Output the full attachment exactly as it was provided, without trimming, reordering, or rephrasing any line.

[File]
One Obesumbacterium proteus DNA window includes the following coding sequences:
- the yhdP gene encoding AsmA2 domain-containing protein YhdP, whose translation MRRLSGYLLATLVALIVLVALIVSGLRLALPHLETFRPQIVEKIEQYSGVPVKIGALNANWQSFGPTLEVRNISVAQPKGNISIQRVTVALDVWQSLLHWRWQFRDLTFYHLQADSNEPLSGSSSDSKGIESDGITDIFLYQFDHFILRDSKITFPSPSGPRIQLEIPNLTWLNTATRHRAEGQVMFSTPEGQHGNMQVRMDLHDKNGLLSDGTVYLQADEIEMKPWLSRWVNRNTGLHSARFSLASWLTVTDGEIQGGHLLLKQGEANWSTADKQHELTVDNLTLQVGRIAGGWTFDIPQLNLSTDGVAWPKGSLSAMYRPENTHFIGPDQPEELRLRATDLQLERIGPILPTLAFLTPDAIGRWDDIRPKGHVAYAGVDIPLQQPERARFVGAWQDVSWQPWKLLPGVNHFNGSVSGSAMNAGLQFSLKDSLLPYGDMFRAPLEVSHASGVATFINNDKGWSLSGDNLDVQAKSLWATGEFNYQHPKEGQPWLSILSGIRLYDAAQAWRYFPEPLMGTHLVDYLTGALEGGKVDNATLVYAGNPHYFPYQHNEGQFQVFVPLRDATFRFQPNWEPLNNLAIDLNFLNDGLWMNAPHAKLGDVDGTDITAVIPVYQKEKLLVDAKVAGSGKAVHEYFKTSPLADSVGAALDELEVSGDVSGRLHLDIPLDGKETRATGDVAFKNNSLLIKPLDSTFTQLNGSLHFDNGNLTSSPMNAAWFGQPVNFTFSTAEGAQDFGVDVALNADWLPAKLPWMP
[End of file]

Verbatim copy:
One Obesumbacterium proteus DNA window includes the following coding sequences:
- the yhdP gene encoding AsmA2 domain-containing protein YhdP, whose translation MRRLSGYLLATLVALIVLVALIVSGLRLALPHLETFRPQIVEKIEQYSGVPVKIGALNANWQSFGPTLEVRNISVAQPKGNISIQRVTVALDVWQSLLHWRWQFRDLTFYHLQADSNEPLSGSSSDSKGIESDGITDIFLYQFDHFILRDSKITFPSPSGPRIQLEIPNLTWLNTATRHRAEGQVMFSTPEGQHGNMQVRMDLHDKNGLLSDGTVYLQADEIEMKPWLSRWVNRNTGLHSARFSLASWLTVTDGEIQGGHLLLKQGEANWSTADKQHELTVDNLTLQVGRIAGGWTFDIPQLNLSTDGVAWPKGSLSAMYRPENTHFIGPDQPEELRLRATDLQLERIGPILPTLAFLTPDAIGRWDDIRPKGHVAYAGVDIPLQQPERARFVGAWQDVSWQPWKLLPGVNHFNGSVSGSAMNAGLQFSLKDSLLPYGDMFRAPLEVSHASGVATFINNDKGWSLSGDNLDVQAKSLWATGEFNYQHPKEGQPWLSILSGIRLYDAAQAWRYFPEPLMGTHLVDYLTGALEGGKVDNATLVYAGNPHYFPYQHNEGQFQVFVPLRDATFRFQPNWEPLNNLAIDLNFLNDGLWMNAPHAKLGDVDGTDITAVIPVYQKEKLLVDAKVAGSGKAVHEYFKTSPLADSVGAALDELEVSGDVSGRLHLDIPLDGKETRATGDVAFKNNSLLIKPLDSTFTQLNGSLHFDNGNLTSSPMNAAWFGQPVNFTFSTAEGAQDFGVDVALNADWLPAKLPWMP